The rules for who is eligible for STAR testing may give Stella some advantage over other schools - 100%eligible for Title I and 67% Latino.

Who takes the tests in the STAR Program?

All students in grades two through eleven participate in the STAR Program, including students with disabilities and students who are English learners. In addition to the tests administered in English, state law (Education Code Section 60640) requires all Spanish-speaking English learners to take the designated primary language test (DPLT) if:

They receive instruction in Spanish (regardless of how long they have been in school in the United States), or
They have been enrolled in a school in the United States for less than 12 months (cumulative).
At the option of the school district, schools also may test English learners who will have been in a United States school 12 months or more (cumulative) and who are not receiving instruction in Spanish. For spring 2008, the DPLT is the STS in grades two through seven and the Aprenda 3 in grades eight through eleven.

Only students whose parents or guardians have submitted written requests to exempt them from STAR Program testing do not take any of the STAR Program tests (Education Code Section 60615).

My assumption is that students are placed in the ELL program if they are bilingual - this happenned to my own kids and they had to test out of the ELL program, although their English was stronger than their Spanish. The district was eligible for more funding.

Who takes the tests in the STAR Program?
All students in grades two through eleven participate in the STAR Program, including students with disabilities and students who are English learners. In addition to the tests administered in English, state law (Education Code Section 60640) requires all Spanish-speaking English learners to take the designated primary language test (DPLT) if:

They receive instruction in Spanish (regardless of how long they have been in school in the United States), or
They have been enrolled in a school in the United States for less than 12 months (cumulative).
At the option of the school district, schools also may test English learners who will have been in a United States school 12 months or more (cumulative) and who are not receiving instruction in Spanish. For spring 2008, the DPLT is the STS in grades two through seven and the Aprenda 3 in grades eight through eleven.

Only students whose parents or guardians have submitted written requests to exempt them from STAR Program testing do not take any of the STAR Program tests (Education Code Section 60615).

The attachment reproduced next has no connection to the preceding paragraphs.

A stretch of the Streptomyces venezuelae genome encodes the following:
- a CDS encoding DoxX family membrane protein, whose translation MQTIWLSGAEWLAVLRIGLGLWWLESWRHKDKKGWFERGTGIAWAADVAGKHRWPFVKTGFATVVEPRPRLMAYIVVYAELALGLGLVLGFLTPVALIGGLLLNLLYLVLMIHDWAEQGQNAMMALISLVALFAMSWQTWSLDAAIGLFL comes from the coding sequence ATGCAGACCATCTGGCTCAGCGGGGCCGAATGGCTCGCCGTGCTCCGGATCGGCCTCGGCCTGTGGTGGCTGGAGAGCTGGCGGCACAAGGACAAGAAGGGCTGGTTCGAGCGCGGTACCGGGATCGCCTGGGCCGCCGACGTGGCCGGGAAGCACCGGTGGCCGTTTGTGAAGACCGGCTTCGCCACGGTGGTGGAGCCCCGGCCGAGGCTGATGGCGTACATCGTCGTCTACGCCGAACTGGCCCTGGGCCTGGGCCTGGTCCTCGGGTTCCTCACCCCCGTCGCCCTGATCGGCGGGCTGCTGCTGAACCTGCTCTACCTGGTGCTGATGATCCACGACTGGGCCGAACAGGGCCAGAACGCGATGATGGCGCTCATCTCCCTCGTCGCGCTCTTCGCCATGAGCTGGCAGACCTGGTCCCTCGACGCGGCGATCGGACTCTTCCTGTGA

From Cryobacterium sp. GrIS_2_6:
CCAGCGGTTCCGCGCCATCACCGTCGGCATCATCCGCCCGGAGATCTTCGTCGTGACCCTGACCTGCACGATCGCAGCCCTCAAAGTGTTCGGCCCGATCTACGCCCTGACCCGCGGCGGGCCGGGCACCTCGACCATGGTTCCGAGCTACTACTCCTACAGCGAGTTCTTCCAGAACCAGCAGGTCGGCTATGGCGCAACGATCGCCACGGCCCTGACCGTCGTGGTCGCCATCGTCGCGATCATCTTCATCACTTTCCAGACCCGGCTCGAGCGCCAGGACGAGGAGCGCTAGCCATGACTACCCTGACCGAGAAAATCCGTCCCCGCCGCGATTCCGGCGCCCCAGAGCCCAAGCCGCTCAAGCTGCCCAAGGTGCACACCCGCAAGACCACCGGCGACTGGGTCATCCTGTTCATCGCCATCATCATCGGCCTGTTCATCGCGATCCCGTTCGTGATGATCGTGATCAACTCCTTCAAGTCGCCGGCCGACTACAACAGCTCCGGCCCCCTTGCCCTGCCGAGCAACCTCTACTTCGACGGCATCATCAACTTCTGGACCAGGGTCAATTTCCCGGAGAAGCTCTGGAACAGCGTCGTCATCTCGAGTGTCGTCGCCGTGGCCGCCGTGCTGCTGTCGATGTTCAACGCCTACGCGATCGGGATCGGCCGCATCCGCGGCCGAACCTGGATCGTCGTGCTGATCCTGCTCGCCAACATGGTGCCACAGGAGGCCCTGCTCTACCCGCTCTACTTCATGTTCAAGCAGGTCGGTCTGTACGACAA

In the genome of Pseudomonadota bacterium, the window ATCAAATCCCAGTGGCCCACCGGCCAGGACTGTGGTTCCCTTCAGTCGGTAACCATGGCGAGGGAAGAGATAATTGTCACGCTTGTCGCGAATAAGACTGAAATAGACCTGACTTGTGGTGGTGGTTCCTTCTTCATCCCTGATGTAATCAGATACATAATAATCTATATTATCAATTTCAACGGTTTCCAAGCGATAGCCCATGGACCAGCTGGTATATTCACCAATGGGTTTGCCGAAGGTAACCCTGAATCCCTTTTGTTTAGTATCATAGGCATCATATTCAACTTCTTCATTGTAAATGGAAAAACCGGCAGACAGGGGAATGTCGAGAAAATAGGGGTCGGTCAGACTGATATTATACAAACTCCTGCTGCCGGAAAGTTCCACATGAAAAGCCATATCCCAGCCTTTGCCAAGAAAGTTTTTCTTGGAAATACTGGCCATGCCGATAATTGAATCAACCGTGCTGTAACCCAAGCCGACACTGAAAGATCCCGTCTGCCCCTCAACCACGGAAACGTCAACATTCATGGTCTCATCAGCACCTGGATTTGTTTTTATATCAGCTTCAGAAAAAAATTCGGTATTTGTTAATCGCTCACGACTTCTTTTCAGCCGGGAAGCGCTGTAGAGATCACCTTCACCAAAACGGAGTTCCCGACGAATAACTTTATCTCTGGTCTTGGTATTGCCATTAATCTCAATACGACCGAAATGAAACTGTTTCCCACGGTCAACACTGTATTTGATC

May 18, 2008

LOS ANGELES, May 16, 2008 /PRNewswire via COMTEX News Network/ ----Los Angeles Unified School District, the second largest school district in the nation, announced its choice of a single research-based, innovative math curriculum for the city's K-5 students on Wednesday. With the adoption of enVision Math California, all Los Angeles students will be learning from the same curriculum developed by education publisher Pearson and customized for California. Applauded by educators nationally for its visual, innovative, research-based approach, envisionMATH California becomes the most widely adopted curriculum in the state. The program is centered on conceptual development and problem-solving skills, and exposing young students to algebraic concepts as early as Kindergarten to build a rock solid foundation for higher-level math courses in middle and high school.

I've been to the EnvisionMath website and its Scott-Foresman. Its nothing but the same testimonials, only this time they're anonymous and no legitimate research, so I think this going to be more money less well spent. Sorry, nothing to write home about.

Anonymous said...

Another aspect that is not well researched is that established communities like Westchester don't have children, so the majority of the kids are bused in from out-of-area. If those kids don't behave they are sent right back to their neighborhood schools. This is an example of a reverse magnet school, which is the dilemma at La Jolla High School.

The long hours and uniform policy are not conducive for most kids living in poverty. It would be easier to bring school to kids, than kids to school.

LJHS could not stay open if it were not for the students they get from SE San Diego. LJ kids are in a different track; so the two groups don't mix anyway. I had a student gunned down in a driveby at LJ who was under court supervision and trying to make a clean break from his former gang.

dan dempsey said...

Stella is in an easy to access location at the Former St. Agnes Catholic School at 36th and Manchester. Lots of Latinos and Latinas is the neighborhood. The Westchester location is temporary as that is the best they could do for the moment.

Your statement about La Jolla is also true for El Segundo HS. Just South of LAX. They want kids coming from the outside like Inglewood to have at least a 3.0 to apply.

The 45 episodes of:
"Joan of Arcadia"
were filmed at El Segundo HS
that contributed to the District Financial Coffers.